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MAISEY RIKA AND RIA HALL MAKE THEIR HAWAII DEBUT AT THE POLYNESIAN CULTURAL CENTER’S TE MANAHUA MAORI CULTURAL ARTS COMPETITION, AUG. 2-4

MAISEY RIKA AND RIA HALL MAKE THEIR HAWAII DEBUT AT THE POLYNESIAN CULTURAL CENTER’S TE MANAHUA MAORI CULTURAL ARTS COMPETITION, AUG. 2-4

Cultural Festival Celebrates the Spirit Of New Zealand

Laie, HI (June 06, 2012) – After a year’s absence, the Te Manahua Maori Cultural Arts Competition is returning in a big way, August 2-4. For over a decade this festival has perpetuated the native culture of Aotearoa (New Zealand) with competitors arriving from as far as London and New Zealand. This year, Te Manahua has been extended to three nights and will once again feature local and international competitors. The three nights of festivities begin on Thursday, August 2 with the Haka Hard and Poi-e competitions.

The following night, Friday, August 3, features the Hawaii debut of two of New Zealand’s top artists, Maisey Rika and Ria Hall. This concert will be priced separately and is not included in the Te Manahua ticket price. As a young artist in her 20’s, Maisey Rika has already released two albums, both of which climbed the NZ Top 40 charts and has been described as having “one of the most arresting and beautiful voices to emerge from New Zealand, ever.” Also performing will be Ria Hall, an exciting new voice on the contemporary New Zealand music landscape. Ms. Hall burst onto the scene with an inspired performance at the opening ceremony of the Rugby World Cup last year.
Te Manahua concludes with the Maori Performing Arts Competition on Saturday, August 4. Groups competing in the Maori Performing Arts Competition will be evaluated in the non-aggregate categories of kakahu (attire), manukura wahine (female leaders) and manukura tane (male leaders). Each group will also be judged in aggregate on whakaeke (entrance), moteatea (traditional chanting), waiata-a-ringa (action songs), waiata hou (original song compositions), poi (graceful dance implement with the twirling ball on end of string), haka (male posture dance) and their whakawatea (exit).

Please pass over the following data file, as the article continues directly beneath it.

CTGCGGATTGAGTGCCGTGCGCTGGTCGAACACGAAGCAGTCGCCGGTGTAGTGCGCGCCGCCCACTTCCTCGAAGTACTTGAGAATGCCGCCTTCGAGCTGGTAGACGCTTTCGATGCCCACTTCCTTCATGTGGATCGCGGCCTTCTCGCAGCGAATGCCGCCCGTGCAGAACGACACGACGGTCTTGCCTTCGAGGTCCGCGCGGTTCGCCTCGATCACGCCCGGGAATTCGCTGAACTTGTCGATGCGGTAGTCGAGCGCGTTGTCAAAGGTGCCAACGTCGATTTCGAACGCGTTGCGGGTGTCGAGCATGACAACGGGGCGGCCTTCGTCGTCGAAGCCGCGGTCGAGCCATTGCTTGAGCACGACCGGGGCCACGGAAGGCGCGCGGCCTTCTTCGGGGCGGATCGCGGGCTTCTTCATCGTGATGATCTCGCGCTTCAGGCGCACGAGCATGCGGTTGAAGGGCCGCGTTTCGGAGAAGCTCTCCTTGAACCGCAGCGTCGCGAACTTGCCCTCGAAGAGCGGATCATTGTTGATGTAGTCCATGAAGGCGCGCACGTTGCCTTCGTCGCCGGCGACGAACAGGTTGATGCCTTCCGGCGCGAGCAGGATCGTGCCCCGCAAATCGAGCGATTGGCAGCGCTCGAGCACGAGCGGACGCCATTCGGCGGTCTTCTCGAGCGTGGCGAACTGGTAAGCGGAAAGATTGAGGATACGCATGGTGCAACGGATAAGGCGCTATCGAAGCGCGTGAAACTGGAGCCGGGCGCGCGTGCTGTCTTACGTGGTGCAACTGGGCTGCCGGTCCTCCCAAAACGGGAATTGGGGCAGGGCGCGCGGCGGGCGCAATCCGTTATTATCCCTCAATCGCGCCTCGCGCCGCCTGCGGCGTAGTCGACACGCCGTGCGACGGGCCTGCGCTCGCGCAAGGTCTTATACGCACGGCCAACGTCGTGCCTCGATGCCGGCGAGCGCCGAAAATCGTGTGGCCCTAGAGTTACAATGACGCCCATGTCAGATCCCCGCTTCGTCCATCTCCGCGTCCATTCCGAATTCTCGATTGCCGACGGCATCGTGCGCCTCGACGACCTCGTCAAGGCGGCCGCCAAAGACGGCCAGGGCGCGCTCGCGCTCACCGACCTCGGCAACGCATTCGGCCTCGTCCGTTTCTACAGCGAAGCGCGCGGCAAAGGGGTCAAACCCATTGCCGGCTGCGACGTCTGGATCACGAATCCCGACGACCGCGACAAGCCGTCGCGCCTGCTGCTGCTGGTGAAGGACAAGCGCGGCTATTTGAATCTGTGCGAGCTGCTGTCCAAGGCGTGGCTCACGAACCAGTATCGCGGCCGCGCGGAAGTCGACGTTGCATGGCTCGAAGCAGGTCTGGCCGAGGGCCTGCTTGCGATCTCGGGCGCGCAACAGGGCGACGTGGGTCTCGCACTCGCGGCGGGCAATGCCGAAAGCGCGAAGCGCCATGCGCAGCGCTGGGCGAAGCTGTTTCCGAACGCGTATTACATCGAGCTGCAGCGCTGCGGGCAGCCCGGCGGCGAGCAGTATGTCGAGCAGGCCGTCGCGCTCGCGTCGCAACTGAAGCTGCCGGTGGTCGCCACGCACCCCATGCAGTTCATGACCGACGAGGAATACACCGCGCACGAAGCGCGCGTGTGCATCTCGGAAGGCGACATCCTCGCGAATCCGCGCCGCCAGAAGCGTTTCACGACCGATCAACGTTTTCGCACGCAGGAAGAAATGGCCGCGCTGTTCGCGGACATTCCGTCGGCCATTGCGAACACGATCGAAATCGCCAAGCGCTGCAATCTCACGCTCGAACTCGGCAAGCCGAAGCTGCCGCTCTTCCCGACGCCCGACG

“Te Manahua is back and better than ever this year,” said Seamus Fitzgerald, Aotearoa village manager. “We’ve got a fantastic bunch of groups competing this year. Audiences will be captivated from start to finish by the powerful haka, mesmerizing poi and intricately detailed costumes. The concert is the cherry on top and we’re honored to host two amazing vocalists.”
Tickets to the Aug. 2 Haka hard and Poi-e competition and the Aug. 4 Maori Performing Arts Competition are $10 for age 12 or older; $6 for children ages 5 to 11. Free for Kamaaina Annual Pass holders, full-day ticket holders and keiki age 4 or younger. Ticket pricing for the Maisey Rika and Ria Hall concert is being finalized. Visit Polynesia.com for updates on concert ticket prices and for more information.
Founded in 1963 as a non-profit organization, the PCC has entertained more the 36 million visitors, while preserving and portraying the culture, arts, and crafts of Polynesia to the rest of the world. In addition, the PCC has provided financial assistance to 17,000 young people from over 70 different countries while they attend Brigham Young University-Hawaii. As a non-profit organization, 100 percent of PCC’s revenue is used for daily operations and to support education.

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